Article provided by VeterinaryPartner.com
As the days grow shorter and the nights grow colder, you may be observing what seems rather odd for a body preparing for winter: Your dog is shedding more than usual.
Be reassured: It’s perfectly normal.
Dogs typically lose their winter coats in the spring, when it is replaced by a shorter, lighter one for summer. In the fall, this cycle is reversed, as the summer coat is shed to make room for heavy protective fur for winter. The change is most obvious in “double-coated” breeds such as collies, shelties and keeshonden. Those breeds carry not only a harsh, protective long overcoat, but also a soft, insulating undercoat — and they lose masses of fur from both in spring and fall.
The amount of shedding varies widely from breed to breed. German shepherds, for example, are prolific year-round shedders, while poodles seem to lose little fur at all. Shorthaired breeds may shed as much as the longhairs, but since the hair they shed is easily overlooked, it may seem as if they are shedding less.
All shedders — even the heaviest — can be tamed by a regular and frequent schedule of combing and brushing. After all, the fur you catch on a comb won’t end up on a rug. Work against the grain and close to the skin to catch as much of the ready-to-fall fur as possible.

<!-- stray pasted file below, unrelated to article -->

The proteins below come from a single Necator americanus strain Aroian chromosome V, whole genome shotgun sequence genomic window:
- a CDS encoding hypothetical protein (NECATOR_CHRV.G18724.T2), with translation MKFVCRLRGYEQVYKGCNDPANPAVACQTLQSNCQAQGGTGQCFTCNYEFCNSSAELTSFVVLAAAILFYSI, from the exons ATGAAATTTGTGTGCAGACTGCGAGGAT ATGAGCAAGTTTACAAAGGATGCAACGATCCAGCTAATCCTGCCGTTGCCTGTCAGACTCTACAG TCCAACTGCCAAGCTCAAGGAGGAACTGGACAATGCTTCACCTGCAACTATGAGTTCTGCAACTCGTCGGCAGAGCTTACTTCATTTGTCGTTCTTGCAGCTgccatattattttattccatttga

If you have a purebred, or a dog that has the characteristics of a purebred, ask a breeder for grooming advice, especially in regard to the proper kind of grooming equipment. The slicker brush that works fine on a poodle won’t make much headway in the thick mane of a full-coated collie at the height of a seasonal shed. For a shorthaired dog, a curry comb or hound glove will do the job well, catching the short fur before it ends up on your rug.
No matter what the breed, shedding — and heavy seasonal shedding — is normal, but some heavy shedding can be a sign of health problems. Skin allergies and skin parasites may trigger shedding, and poor nutrition can also be a cause of coat problems.
Become familiar with your pet’s normal pattern of shedding, and ask your veterinarian for advice if coat condition seems to dull or excessive hair loss is noticed.
Other fall pet-care tips:
Antifreeze. If you’re into do-it-yourself car care, consider using one of the new brands of antifreeze that are safer around pets and children. The other kind is so deadly that a cat walking through a puddle of it can die after cleaning fluid off a paw. Clean up any spills promptly and dispose of used fluids safely and properly.
Cold-weather cautions. Assess your pet’s condition, age, level of exercise and weight, and make adjustments for the cold. In general, inside pets need less food (to offset a decrease in activity), and outside pets need more (keeping warm requires energy, and food is the fuel). Cold weather is especially tough on older pets. For elderly animals, it’s not ridiculous to help out by putting a sweater on them when they go outside. Don’t forget shelter, and make sure your pet always has access to water that hasn’t been frozen. Outside or in, heated beds are a good idea, too, and there are many models to choose from in pet-supply catalogs, stores or Web sites.